Poverty is deeply connected to the absence of stable, affordable housing. Sociologist Matthew Desmond exposes this connection in his new book, Evicted: Poverty and Profit in the American City, an account of how poor families in Milwaukee struggle to pay the monthly rent and fend off eviction. Desmond’s insight is that these struggles are not just a consequence of poverty but a cause of it too, a conclusion with relevance for policymakers in Dallas.
The Dallas economy is complex. The city and its surrounding area are blessed with a booming jobs market and boast an increasingly diversified set of industries. Single-family home prices, while rising, are still relatively affordable. Dallas is attracting young people from all corners of the country. They rightly see the city as a place of opportunity.
But below this bright surface are some troubling realities. A recent reportconcluded that 38 percent of the children in Dallas live in poverty, the highest rate among the nation’s ten largest cities. More than 27,000 residents of the city have full-time jobs but still live under the poverty line.
The demand for rental housing in Dallas is rising, with the renter population increasing faster than the supply of affordable rental homes. Rents are also rising faster than incomes, consuming larger chunks of the monthly paycheck. Importantly, the majority of households with children in Dallas are renters.
A Harvard study found that, in 2014, nearly one in four renters in the Dallas-Fort Worth-Arlington metro region were “severely” burdened by housing costs, devoting in excess of 50 percent of their incomes just to rent. Not surprisingly, families with the lowest incomes represented the highest proportion of those with rent burdens.
What’s happening in Dallas is replicated across the country, and in some large cities, according to a study by New York University and Capital One, the situation is significantly worse. Nationally, 21.4 million renter households are considered cost burdened under federal standards, according to Harvard University’s Joint Center of Housing Studies. Nearly 11.3 million have severe burdens, allocating more than one out of every two dollars in income just to rent.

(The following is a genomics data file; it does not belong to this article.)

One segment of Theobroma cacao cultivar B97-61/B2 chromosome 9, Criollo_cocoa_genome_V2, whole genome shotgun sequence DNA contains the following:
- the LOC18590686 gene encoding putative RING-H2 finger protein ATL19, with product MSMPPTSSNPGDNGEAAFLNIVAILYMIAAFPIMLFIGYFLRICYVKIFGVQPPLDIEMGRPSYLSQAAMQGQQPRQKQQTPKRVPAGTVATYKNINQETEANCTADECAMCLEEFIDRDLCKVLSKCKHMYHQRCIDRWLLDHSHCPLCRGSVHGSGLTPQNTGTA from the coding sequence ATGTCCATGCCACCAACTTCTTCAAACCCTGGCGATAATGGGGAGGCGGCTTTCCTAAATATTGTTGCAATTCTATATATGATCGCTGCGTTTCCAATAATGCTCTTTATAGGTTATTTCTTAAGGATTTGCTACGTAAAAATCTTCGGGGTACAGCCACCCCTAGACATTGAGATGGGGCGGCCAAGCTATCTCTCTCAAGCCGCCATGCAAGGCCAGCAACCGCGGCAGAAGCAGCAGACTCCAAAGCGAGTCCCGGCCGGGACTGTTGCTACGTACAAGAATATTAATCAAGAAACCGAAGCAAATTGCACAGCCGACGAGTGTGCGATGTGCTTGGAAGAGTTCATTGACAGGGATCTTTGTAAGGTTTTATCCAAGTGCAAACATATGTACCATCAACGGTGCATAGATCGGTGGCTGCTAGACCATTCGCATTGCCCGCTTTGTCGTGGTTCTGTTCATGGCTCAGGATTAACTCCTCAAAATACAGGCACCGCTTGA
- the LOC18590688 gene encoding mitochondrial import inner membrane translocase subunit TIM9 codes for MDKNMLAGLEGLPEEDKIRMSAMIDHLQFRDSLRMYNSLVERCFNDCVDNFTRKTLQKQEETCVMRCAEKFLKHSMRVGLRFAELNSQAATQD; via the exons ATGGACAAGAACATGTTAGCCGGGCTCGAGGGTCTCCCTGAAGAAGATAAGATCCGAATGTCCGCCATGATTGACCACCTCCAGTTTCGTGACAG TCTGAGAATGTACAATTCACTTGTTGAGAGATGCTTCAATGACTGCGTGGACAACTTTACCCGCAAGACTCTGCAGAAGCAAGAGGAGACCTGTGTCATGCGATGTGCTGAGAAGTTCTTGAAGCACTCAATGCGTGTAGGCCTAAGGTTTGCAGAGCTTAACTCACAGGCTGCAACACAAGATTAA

A lack of affordable and available rental homes for the lowest-income families is a major cause of the high rent burdens we see today. The National Low Income Housing Coalition estimates the national supply shortfall at 7.2 million rental units.
The demand for affordable rental housing, already very strong, will intensify in the years ahead because of powerful demographic trends. Millions of young Millennials, many of whom are minorities, will form households for the first time. Lacking the resources for a mortgage down payment, most will initially seek rental housing. As they age, large numbers of homeowners among the 75 million Baby Boomers will also seek to downsize into more manageable rental settings.
These factors will combine to create a perfect storm of rental demand. Unless we expand the supply of affordable homes, we should expect rents to rise and rent burdens to increase.
Fortunately, solutions do exist. A dramatic expansion of federal support for the Low Income Housing Tax Credit, our nation’s most effective affordable rental production program, is long overdue.
In cities across America, land-use restrictions often act as barriers to the production of affordable housing. Removing these barriers is an opportunity to bring more families into the economic mainstream.
New ideas like a federal renters’ tax credit can help relieve the housing-cost burdens of millions of low-income families, freeing up scarce funds for other important purposes like education and job training.
On November 18, housing experts from across the country will convene at a public forum at the George W. Bush Institute to discuss the best path forward. As we transition to a new Congress and administration, the message is clear: expanding access to affordable housing must become a critical national priority.